Overall, therefore, Sao Tome Thrush could be downlisted to Least Concern. However, if the threat from habitat loss and or degradation is suspected to potentially be causing a slow population decline it may be more appropriate to retain the species as Near Threatened under criterion C2a(ii), given the uncertainty. Comment and further information are welcome, but please note though that this topic is not designed to be a general discussion about the ecology of the species, rather a discussion of the species’ Red List status. Therefore, please make sure your comments are about the proposed listing.

 

 

*Note that the term ‘location’ defines a geographically or ecologically distinct area in which a single threatening event can rapidly affect all individuals of the taxon present. The size of the location depends on the area covered by the threatening event and may include part of one or many subpopulations. Where a taxon is affected by more than one threatening event, location should be defined by considering the most serious plausible threat (IUCN 2001, 2012).

 

References

Atkinson, P.; Peet, N.; Alexander, J. 1991. The status and conservation of the endemic bird species of Sao Tomé and Príncipe, West Africa. Bird Conservation International 1: 255-282.

BirdLife International. 2018. Species factsheet: Turdus olivaceofuscus. Downloaded from http://www.birdlife.org on 01/03/2018.

Christy, P.; Clarke, W. V. 1998. Guide des Oiseaux de Sao Tome et Principe. ECOFAC, Sao Tome.

Collar, N. 2018. Sao Tome Thrush (Turdus olivaceofuscus). In: del Hoyo, J., Elliott, A., Sargatal, J., Christie, D.A. & de Juana, E. (eds.). Handbook of the Birds of the World Alive. Lynx Edicions, Barcelona. (retrieved from https://www.hbw.com/node/58286 on 28 February 2018).

Dallimer, M.; Melo, M.; Collar, N. J.; Jones, P. J. 2010. The Príncipe Thrush Turdus xanthorhynchus: a newly split, ‘Critically Endangered’, forest flagship species. Bird Conservation International 20(4): 375-381.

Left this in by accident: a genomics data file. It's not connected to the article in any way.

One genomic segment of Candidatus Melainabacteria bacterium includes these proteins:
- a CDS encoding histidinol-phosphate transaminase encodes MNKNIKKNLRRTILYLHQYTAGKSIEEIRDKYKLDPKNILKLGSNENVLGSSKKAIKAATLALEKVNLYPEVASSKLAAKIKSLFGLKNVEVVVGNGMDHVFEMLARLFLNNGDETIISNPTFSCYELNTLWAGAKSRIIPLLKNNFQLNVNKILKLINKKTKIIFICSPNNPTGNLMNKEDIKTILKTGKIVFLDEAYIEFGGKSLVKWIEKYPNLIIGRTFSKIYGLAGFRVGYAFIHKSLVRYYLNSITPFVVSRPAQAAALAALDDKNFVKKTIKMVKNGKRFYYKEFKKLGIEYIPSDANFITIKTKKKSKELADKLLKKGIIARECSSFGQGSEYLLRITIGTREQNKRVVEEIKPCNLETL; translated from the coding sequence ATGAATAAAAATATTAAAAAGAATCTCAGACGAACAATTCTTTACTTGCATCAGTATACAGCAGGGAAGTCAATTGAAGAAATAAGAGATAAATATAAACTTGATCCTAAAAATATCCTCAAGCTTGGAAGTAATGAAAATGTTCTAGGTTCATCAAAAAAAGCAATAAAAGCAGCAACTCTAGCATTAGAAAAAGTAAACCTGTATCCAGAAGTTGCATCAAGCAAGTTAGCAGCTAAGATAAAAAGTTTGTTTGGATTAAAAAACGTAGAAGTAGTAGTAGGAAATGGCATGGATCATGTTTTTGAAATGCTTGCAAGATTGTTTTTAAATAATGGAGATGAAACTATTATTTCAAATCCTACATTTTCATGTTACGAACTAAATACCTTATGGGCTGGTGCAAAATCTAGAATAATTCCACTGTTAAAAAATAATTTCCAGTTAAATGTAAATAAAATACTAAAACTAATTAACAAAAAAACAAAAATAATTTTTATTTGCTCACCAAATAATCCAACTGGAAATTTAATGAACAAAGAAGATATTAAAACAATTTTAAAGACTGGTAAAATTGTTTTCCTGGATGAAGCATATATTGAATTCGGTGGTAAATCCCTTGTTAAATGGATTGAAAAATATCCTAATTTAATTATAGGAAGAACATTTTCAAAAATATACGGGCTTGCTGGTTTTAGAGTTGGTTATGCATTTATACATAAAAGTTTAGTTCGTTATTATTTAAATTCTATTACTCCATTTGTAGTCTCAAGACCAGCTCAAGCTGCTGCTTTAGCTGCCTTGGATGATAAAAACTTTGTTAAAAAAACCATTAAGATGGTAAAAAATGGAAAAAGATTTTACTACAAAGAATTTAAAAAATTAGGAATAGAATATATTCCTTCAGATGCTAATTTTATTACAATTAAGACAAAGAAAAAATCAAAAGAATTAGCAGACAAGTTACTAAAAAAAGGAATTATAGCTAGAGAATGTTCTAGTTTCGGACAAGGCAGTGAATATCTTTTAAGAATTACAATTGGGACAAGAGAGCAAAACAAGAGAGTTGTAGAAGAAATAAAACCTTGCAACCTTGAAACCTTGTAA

del Hoyo, J.; Elliott, A.; Christie, D. 2005. Handbook of the Birds of the World, vol. 10: Cuckoo-shrikes to Thrushes. Barcelona, Spain: Lynx Edicions.

De Lima, R. F.; Viegas, L.; Solé, N.; Soares, E.; Dallimer, M.; Atkinson, P. W.; Barlow, J. 2014. Can management improve the value of shade plantations for the endemic species of São Tomé Island? Biotropica 46: 238-247.

De Oliveira Soares, F. M. C. 2017. Modelling the distribution of São Tomé bird species: Ecological determinants and conservation prioritization. Masters Thesis, Universidade de Lisboa.

IUCN. 2001. IUCN Red List Categories and Criteria: Version 3.1. Gland, Switzerland and Cambridge, UK: IUCN Species Survival Commission.

IUCN. 2012. Guidelines for Application of IUCN Red List Criteria at Regional and National Levels: Version 4.0. Gland, Switzerland and Cambridge, UK: IUCN.

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4 Responses to Archived 2018 topic: Sao Tome Thrush (Turdus olivaceofuscus): revise global status?

  1. Ricardo Faustino de Lima says:

    I propose that this species is downlisted for LC, for sake of consistency, namely because it is at least as widespread (it occurs pretty much across the entire island) and as frequent as other endemics currently listed as LC, such as the Sao Tome Paradise-flycatcher (the thrush was recorded in 1109 systematic point counts vs 876 for the flycatcher – based on de Oliveira Soares 2017).

    We lack reference data to assess this species in regard of population trends (criteria A).